L.D. from outside of Connecticut writes:
Dear Mister Condo,
Condo docs say an owner can have two pets. There are no size, weight, or breed restrictions. Owner has had one dog. He has now brought in roommate who also has a dog. Non-owners cannot have pets so now owner claimed new dog is his. Now owner has two dogs. Several weeks later, third dog arrives and owner now claims second dog went to live elsewhere and he now owns the newest dog. Roommate is still the same. Neighbors suspect he is boarding the newest dog and does not own it. How can a condo association verify he actually owns the dog and is not boarding dogs in his unit? Concern is owner responsibility if dog injures someone or damages property.
Mister Condo replies:
L.D., regardless of what the condo documents say, if an owner is going to tell a boldface lie to the association regarding the true nature of his relationship with his tenant and the dog ownership, he puts the association in a precarious situation with regards to rules enforcement. If he claims the roommate’s dog is his, I don’t see how the association can take action against him. If he is, in fact, domiciling a third dog, the Board should send him a warning and request a meeting before the Board to defend against the claim. Once the Board has heard his claim they can then decide if a fine or further action is in order. It is possible that turning up the heat on this unit owner with a summons to appear before the Board and/or fines will be enough to have him end this behavior but it is also possible that the Board will want to speak with the association attorney about stricter actions up to and including eviction of the third dog and even the tenant if the unit owner has failed disclose that he is renting his unit.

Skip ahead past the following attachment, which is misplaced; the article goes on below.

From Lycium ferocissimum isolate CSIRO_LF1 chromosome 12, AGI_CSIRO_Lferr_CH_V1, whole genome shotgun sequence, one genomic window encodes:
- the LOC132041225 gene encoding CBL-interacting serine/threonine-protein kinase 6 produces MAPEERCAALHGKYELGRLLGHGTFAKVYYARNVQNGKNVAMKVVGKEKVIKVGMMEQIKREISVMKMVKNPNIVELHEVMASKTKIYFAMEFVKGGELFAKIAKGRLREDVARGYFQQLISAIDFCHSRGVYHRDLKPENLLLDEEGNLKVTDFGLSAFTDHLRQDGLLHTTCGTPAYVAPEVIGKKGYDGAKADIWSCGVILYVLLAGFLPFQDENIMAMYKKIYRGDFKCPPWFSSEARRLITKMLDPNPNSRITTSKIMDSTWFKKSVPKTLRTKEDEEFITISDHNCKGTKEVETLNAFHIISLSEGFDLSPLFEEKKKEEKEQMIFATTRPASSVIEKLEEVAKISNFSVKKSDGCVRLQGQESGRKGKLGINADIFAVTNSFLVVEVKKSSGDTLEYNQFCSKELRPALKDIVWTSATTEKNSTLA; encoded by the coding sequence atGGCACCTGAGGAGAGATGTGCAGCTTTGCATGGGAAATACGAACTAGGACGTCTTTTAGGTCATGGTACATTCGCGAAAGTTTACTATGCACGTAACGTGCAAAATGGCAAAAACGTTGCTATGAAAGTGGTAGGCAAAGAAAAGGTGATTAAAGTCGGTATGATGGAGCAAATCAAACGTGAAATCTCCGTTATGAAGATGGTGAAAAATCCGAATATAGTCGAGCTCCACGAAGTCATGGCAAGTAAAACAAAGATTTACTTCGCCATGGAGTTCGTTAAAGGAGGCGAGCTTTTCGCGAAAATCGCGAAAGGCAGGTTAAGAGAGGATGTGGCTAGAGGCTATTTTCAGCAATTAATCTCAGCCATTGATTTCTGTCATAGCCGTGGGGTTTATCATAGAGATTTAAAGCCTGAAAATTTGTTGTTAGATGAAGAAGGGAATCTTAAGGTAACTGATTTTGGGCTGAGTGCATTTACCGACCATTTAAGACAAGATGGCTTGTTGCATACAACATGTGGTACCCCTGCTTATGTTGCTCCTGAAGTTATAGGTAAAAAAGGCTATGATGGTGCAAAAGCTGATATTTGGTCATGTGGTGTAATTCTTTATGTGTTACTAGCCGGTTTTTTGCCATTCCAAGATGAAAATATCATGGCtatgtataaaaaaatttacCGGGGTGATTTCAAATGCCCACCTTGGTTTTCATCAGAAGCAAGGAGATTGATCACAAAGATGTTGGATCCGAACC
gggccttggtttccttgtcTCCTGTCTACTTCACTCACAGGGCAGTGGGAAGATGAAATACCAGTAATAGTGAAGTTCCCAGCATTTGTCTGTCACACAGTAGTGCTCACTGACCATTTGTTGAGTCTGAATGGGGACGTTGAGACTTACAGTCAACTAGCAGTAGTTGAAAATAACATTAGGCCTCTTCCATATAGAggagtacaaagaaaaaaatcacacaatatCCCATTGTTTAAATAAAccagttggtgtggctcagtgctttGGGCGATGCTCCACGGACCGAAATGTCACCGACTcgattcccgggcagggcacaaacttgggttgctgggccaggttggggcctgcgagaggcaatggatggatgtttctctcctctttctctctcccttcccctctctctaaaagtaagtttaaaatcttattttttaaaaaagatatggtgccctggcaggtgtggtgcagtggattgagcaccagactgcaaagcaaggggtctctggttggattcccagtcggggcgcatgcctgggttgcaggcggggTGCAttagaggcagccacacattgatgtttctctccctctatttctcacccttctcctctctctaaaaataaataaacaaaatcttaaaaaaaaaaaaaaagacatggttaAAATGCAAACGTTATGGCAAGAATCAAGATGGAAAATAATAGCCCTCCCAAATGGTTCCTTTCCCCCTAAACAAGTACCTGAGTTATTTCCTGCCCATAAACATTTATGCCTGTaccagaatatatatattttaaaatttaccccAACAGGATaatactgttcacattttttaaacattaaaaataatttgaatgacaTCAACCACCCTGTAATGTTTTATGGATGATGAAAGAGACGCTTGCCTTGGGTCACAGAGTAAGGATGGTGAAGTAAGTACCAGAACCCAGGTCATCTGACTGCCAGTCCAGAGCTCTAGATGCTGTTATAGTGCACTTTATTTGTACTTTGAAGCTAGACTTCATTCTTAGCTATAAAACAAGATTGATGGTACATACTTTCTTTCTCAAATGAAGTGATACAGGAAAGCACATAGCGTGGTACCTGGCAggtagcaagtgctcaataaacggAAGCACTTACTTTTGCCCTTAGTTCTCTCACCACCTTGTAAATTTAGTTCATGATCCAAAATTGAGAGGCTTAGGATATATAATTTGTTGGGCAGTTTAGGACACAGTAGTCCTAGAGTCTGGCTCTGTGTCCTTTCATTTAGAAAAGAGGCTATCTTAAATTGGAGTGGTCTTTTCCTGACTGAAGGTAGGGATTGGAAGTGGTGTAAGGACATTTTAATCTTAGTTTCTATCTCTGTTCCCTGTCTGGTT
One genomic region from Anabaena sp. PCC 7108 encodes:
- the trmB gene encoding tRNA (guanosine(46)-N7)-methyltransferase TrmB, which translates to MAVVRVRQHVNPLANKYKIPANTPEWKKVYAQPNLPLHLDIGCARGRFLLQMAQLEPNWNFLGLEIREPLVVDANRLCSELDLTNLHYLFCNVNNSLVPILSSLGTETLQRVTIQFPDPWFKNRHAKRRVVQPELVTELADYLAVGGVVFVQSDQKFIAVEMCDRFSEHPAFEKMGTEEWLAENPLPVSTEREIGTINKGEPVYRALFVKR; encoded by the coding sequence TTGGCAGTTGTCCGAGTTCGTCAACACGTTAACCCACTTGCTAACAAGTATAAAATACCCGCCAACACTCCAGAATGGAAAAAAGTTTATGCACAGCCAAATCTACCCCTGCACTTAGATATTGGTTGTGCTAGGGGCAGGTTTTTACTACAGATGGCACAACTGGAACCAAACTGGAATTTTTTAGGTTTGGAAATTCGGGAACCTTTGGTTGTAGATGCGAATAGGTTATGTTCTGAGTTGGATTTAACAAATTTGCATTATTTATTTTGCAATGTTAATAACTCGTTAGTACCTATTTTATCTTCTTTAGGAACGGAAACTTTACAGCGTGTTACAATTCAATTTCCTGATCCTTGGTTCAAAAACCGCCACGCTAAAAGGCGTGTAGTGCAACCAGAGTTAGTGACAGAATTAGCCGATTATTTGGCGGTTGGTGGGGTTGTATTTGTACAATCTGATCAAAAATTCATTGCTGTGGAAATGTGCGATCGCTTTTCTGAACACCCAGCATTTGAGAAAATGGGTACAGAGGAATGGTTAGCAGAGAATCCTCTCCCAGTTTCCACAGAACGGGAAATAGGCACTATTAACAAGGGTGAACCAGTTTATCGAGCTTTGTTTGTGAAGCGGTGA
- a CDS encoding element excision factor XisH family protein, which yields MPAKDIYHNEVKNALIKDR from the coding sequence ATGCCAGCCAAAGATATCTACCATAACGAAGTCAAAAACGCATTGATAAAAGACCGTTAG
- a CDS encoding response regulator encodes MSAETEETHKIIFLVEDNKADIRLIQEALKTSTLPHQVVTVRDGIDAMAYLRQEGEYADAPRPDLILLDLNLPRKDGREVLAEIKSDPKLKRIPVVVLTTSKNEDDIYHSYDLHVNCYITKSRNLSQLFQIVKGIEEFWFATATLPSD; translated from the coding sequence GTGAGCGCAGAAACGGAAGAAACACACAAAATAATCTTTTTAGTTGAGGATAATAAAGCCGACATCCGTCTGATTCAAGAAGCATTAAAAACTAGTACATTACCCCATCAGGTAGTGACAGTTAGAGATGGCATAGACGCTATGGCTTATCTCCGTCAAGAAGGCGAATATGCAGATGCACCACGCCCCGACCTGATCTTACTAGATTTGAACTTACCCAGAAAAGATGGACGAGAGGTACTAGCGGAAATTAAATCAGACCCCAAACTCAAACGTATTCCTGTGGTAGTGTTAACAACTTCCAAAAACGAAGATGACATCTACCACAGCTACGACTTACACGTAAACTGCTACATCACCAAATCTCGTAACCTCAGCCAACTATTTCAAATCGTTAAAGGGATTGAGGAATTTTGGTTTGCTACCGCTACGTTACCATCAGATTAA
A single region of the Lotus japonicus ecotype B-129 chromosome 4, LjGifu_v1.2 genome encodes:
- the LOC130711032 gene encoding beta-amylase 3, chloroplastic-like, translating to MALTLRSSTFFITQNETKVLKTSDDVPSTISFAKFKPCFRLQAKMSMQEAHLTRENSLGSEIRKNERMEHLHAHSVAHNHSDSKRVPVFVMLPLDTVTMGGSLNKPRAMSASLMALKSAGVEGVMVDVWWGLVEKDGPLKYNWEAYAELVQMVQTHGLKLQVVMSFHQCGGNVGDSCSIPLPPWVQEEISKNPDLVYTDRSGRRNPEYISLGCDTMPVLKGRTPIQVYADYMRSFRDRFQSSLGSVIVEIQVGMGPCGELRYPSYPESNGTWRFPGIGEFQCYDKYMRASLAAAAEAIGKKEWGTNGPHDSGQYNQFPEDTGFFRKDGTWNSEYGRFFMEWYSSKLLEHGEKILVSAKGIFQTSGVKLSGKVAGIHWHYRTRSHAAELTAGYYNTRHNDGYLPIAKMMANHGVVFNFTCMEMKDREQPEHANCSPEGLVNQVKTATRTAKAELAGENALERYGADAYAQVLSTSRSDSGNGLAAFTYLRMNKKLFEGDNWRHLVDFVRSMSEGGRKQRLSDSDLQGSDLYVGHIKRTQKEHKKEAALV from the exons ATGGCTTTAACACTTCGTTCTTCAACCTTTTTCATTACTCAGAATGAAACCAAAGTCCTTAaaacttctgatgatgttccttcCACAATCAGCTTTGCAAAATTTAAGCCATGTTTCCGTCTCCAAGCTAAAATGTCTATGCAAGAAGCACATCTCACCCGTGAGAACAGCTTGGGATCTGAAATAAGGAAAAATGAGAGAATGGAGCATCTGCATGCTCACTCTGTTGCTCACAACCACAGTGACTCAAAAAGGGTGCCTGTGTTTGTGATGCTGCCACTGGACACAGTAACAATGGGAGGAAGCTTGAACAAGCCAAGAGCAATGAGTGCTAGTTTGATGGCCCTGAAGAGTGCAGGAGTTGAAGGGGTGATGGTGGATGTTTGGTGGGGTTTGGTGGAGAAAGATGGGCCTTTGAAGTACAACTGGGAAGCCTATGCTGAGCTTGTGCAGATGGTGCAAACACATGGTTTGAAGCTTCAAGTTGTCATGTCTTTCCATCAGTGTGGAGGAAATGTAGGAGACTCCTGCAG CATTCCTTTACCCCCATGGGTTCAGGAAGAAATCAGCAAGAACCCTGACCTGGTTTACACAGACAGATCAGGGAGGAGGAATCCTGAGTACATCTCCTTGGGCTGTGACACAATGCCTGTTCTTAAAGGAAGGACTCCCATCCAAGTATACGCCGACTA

Rules and regulations are in place to protect the quality of life within the association. Ideally, unit owners comply with the rules, as they are what give the community stability and a nice living environment. If you have a unit owner who has no interest in voluntarily following the rules, fines and legal action may be the only reasonable option. However, the Board must be consistent in their application. That means that no other unit owner can be allowed to have three dogs or violate the renter’s rules of no dogs allowed. Otherwise, the Board could be cited for discrimination and that can be quite costly. Speak with your association attorney if this owner doesn’t behave. Good luck!